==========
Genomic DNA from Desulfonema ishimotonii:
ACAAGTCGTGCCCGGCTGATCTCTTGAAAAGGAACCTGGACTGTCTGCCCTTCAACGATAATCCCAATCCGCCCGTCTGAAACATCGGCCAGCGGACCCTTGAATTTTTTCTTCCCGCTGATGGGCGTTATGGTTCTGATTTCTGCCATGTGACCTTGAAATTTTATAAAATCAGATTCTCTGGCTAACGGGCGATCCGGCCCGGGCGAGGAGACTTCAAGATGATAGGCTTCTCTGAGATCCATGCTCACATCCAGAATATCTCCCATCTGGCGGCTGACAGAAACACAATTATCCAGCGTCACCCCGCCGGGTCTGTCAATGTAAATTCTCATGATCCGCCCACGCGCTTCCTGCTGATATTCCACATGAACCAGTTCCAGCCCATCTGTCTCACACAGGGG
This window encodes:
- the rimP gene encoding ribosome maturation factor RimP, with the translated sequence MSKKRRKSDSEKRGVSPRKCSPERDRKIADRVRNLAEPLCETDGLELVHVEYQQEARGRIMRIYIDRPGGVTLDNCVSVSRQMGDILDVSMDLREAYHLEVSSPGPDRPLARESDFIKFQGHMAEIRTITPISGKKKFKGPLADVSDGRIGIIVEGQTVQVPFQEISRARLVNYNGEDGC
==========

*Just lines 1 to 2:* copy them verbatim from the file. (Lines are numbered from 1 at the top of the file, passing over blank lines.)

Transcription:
Genomic DNA from Desulfonema ishimotonii:
ACAAGTCGTGCCCGGCTGATCTCTTGAAAAGGAACCTGGACTGTCTGCCCTTCAACGATAATCCCAATCCGCCCGTCTGAAACATCGGCCAGCGGACCCTTGAATTTTTTCTTCCCGCTGATGGGCGTTATGGTTCTGATTTCTGCCATGTGACCTTGAAATTTTATAAAATCAGATTCTCTGGCTAACGGGCGATCCGGCCCGGGCGAGGAGACTTCAAGATGATAGGCTTCTCTGAGATCCATGCTCACATCCAGAATATCTCCCATCTGGCGGCTGACAGAAACACAATTATCCAGCGTCACCCCGCCGGGTCTGTCAATGTAAATTCTCATGATCCGCCCACGCGCTTCCTGCTGATATTCCACATGAACCAGTTCCAGCCCATCTGTCTCACACAGGGG